A while back, Susanne inspired me to start a reading list. I tend to read nonfiction because I'm always trying to improve myself somehow, but this time I chose fiction that was on the New York Times' list and received the kind of reviews authors dream about.
It's called The Kite Runner by Khaled Hosseini.
The title refers to a sporting tradition in Afghanistan as well as other countries, in which boys gather in the streets with their handmade kites and spools of kite string (somehow encrusted with ground glass, but I never completely understood that). The goal is to get their kites up and then cut down every kite but their own by looping, pulling, yanking and ultimately cutting the other's string. As the kites fall, the boys chase after them. The winner returns with the last kite.
Kite running is the backdrop for the introduction and conclusion to the story that spans many years and involves complicated relational issues between a boy, Amir, and his wealthy father, as well as between Amir and his closest friend since birth, a Hazara named Hassan. Hazaras are second-class citizens of Mongol descent.
The story, which mainly delves into emotional fall-out from relational betrayals, is woven throughout the violent history of Afghanistan from the 70s to the present. If I had to choose one word to describe the theme, it would be "redemption."
My personal feelings about the story:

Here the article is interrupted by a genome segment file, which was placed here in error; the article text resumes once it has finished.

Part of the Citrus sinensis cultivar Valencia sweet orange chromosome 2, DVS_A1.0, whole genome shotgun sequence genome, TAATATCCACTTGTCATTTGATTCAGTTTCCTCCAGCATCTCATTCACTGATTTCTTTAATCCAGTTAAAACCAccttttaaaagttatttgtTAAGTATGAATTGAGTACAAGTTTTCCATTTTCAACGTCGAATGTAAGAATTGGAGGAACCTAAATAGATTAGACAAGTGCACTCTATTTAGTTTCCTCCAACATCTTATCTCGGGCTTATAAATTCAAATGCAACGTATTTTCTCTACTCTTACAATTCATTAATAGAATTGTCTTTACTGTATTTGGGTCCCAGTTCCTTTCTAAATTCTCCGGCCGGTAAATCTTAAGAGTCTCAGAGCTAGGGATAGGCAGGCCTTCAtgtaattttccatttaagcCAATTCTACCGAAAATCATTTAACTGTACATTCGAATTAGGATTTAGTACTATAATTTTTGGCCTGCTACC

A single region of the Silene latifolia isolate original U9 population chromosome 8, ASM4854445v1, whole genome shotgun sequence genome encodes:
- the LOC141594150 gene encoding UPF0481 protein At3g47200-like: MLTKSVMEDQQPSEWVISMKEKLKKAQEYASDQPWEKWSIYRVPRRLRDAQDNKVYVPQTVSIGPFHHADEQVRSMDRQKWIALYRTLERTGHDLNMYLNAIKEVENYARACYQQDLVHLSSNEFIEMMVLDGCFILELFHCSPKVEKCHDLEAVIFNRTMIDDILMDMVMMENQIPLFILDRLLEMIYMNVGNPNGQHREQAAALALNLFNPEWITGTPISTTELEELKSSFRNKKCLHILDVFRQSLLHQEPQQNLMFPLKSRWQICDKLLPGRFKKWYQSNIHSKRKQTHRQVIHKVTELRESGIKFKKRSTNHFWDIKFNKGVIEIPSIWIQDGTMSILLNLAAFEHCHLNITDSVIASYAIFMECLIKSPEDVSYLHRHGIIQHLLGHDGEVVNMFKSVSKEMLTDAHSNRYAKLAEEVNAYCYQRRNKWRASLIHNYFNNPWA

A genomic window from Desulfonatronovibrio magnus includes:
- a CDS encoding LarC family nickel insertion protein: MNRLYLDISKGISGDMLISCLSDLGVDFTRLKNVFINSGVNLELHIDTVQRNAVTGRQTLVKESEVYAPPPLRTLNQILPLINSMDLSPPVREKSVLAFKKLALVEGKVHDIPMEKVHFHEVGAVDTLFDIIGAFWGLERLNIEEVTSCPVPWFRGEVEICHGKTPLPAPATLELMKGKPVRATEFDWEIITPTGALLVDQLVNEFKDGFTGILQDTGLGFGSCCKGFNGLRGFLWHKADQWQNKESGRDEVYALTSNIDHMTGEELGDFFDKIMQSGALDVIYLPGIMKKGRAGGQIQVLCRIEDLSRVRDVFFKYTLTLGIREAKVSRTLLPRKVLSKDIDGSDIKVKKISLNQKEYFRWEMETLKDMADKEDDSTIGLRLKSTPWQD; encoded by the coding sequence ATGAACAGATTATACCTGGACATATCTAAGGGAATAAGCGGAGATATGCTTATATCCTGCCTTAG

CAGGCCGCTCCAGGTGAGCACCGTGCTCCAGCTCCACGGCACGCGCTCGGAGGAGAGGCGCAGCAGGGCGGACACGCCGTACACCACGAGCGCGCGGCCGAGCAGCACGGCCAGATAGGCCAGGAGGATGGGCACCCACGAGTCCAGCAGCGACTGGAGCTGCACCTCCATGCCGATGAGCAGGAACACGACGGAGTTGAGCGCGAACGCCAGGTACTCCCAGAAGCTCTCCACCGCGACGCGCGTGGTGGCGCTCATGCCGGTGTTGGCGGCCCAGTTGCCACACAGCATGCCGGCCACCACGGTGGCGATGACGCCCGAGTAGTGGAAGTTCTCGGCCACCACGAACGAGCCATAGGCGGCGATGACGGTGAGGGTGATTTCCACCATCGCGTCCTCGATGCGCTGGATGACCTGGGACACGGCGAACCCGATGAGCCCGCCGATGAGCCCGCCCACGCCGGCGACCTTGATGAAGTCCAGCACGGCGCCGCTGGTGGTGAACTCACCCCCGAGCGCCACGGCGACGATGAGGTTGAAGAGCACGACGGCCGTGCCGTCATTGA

-The cultural differences are interesting and educational. Since traveling to Kazakhstan, I'm interested in ancient, foreign Islamic cultures. One fun example is the reference to "rosewater ice cream." Can you imagine?! I loved the author's descriptive details about the beauty of his homeland and then how he contrasted the beauty with the destruction after the Russians and the Taliban invaded.
-There are several references to sacrificial lambs, literal sheep, and what the symbolic significance of those are. As a Christian, those scenes in the book were particularly moving to me.
-The violence, particularly against children, was horrible to read, and horrible to accept as having occurred and as continuing to occur all over the world. These heinous, despicable crimes (even "sins" doesn't seem harsh enough a word) were overwhelming, and I did have to skim over some because I could not stomach the horror. There is also a stoning scene I could not read completely.
-I think Hosseini did a wonderful job exploring the complexities of sin, guilt and redemption, friendship, familial relationships, re-discovering faith, and pure, noble romantic love. Hosseini is a medical doctor who writes plainly and suspensefully. I found myself ending chapters and immediately picking the book back up because Hosseini had set me up to crave to see what happened next.
-The ending makes the heart-wrenching worth the experience as a reader.
-I have an even better understanding of Islamic culture, and a greater burden for sharing the Gospel of Christ, which I know is a completely unacceptable politically incorrect thing to say here, but that was my reaction.
I would recommend this book with the caveat that you have been warned about the worst abuses you could imagine. It is a story that will stick with you forever, so much so for me that I had to Google images of a Hazara (here, a boy making tea) and kite running. My emotional reaction to these pictures after reading the book is very poignant and tender. Amir and Hassan are like real people in my heart.